Tuesday, January 22, 2013

Manhattan, Lower East Side Speakeasy: Death & Company

Continuing our series on modern day speakeasies, today's feature is about a little place called Death & Company. This smart little bar is tucked away in a corner of Manhattan's East Village. 

In 1919, temperance became popular and Prohibition made it illegal to serve alcohol.  Drinking was compared by those who favored temperance to 'live a life shadowed by death'. This is where Death & Company takes it's name. 

I recently visited this little establishment with friend and mystery writer, Cathi Stoler, author of the wonderful book, Telling Lies (How many lies does it take to get away with murder?). I always think it best to visit bars with the word death in the name with a mystery writer or two.  Don't you?

Both Cathi and I had a drink called the, Run for the Roses, which contained "Rose peddle-nfused" Lillet Rose, Kirsch Brandy (I usually put this in cheese fondue), Knappogue Irish Whiskey and Champagne.  The only thing I could taste in the first version was the Irish Whiskey. I asked for them to leave out the whiskey on the second round, but was told they can't alter the drinks because they won't taste right. While I prefer to have my drinks the way I like them, rather than the way someone else likes them, the second round was quite good when they went lighter on the whiskey, and they did go lighter on the whiskey.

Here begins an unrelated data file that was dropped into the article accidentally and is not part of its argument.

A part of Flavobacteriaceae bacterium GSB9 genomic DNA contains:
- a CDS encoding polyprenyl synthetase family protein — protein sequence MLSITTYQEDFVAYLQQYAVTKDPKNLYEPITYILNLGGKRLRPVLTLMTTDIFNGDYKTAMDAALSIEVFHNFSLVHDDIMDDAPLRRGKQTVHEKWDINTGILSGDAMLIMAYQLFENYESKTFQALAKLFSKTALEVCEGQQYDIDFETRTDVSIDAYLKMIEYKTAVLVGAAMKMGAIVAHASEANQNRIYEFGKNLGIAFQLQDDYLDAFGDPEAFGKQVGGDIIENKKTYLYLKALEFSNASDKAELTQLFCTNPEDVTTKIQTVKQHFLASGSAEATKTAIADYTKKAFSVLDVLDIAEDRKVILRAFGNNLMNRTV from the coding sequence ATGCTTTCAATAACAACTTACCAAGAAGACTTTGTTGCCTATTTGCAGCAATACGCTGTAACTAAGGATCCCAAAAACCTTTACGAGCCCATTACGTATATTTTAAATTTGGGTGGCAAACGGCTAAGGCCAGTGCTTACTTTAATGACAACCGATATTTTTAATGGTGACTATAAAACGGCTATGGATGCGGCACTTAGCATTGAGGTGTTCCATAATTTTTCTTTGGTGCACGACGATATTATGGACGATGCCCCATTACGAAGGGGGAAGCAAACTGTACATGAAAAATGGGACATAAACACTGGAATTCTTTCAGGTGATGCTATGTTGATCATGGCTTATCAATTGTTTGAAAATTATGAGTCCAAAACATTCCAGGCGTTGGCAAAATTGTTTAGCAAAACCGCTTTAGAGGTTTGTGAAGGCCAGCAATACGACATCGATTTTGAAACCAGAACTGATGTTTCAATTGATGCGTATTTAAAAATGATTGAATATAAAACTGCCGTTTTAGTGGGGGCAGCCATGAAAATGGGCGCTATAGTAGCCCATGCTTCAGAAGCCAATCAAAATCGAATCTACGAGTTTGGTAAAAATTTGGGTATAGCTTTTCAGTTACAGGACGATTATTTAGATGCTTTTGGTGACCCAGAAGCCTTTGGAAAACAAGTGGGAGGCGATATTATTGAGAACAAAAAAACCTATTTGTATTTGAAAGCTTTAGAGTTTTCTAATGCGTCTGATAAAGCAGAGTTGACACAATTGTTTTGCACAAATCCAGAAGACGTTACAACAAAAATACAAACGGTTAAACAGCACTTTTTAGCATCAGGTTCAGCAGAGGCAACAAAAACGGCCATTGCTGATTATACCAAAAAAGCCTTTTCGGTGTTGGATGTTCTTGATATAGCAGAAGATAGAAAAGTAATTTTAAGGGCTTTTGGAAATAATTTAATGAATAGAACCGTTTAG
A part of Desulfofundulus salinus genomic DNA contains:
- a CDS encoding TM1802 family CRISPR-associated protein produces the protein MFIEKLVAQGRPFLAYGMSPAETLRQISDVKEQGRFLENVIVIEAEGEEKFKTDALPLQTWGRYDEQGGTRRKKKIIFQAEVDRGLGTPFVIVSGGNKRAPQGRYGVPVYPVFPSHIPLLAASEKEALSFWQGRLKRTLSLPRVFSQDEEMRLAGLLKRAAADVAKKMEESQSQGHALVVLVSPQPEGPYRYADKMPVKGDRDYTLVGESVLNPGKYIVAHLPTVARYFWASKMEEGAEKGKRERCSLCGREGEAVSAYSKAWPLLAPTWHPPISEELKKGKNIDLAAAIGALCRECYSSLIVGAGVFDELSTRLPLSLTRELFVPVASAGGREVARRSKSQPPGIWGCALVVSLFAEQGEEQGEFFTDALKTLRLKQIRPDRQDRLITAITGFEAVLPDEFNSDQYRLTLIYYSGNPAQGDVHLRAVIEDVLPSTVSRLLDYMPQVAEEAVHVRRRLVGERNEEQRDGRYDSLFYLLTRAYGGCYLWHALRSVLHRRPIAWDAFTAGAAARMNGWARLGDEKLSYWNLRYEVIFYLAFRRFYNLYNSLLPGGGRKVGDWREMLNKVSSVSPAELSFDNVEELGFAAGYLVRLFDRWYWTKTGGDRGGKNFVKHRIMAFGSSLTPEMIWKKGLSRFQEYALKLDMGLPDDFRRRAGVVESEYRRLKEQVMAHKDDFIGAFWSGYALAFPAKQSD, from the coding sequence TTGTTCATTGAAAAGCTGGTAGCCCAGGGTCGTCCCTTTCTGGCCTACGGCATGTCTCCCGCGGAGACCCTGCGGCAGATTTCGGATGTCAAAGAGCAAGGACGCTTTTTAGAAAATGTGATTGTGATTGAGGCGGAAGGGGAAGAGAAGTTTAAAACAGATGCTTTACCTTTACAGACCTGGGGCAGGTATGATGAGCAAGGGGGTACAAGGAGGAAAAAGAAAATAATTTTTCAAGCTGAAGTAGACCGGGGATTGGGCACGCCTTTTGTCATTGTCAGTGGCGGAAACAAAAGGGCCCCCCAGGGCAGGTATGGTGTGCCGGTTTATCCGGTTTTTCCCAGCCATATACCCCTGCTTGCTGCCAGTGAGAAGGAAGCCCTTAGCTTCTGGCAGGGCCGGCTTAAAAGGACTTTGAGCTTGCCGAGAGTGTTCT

There were many appetizer type food offerings and the nibbles here were tasty. We had truffle oil soaked fries and mushroom tarts (really sautéed mushrooms in puff pastry). The mushroom tarts were my favorite. 

Death + Company can be found at 433 E. 6th Street on 6th between 1st Avenue and Avenue A.  The door is well marked. There was a greeter outside the night we went. The bar opened at 6:00pm that night but they weren't ready exactly at 6:00 pm and we had to wait for about five minutes. Death + Company was standing room only by the time we left at 8:00ish. If you go later, expect a line. We didn't need a password to get in.

What Are Speakeasies?

Speakeasies were essentially secret bars that sprang up when the United States outlawed alcohol in 1919. 

Most speakeasies were housed in unmarked locations, many required a password to get in and some may have even moved from place to place to stay ahead of the law. Many think the name came from patrons being told to "speakeasy" or to lower their voices so no one suspected they were serving alcohol. 

Today, there are many modern speakeasies that retain some of these traditions. Usually they feature fresh ingredients in their food and drink, and though the secrecy is no longer needed, many are in discreet locations that lack signage. Some even require passwords.

You can read about Mystery Playground's other speakeasy adventures here

1 comment:

  1. Had such a good time going there with you Deb! Definitely have to do it again.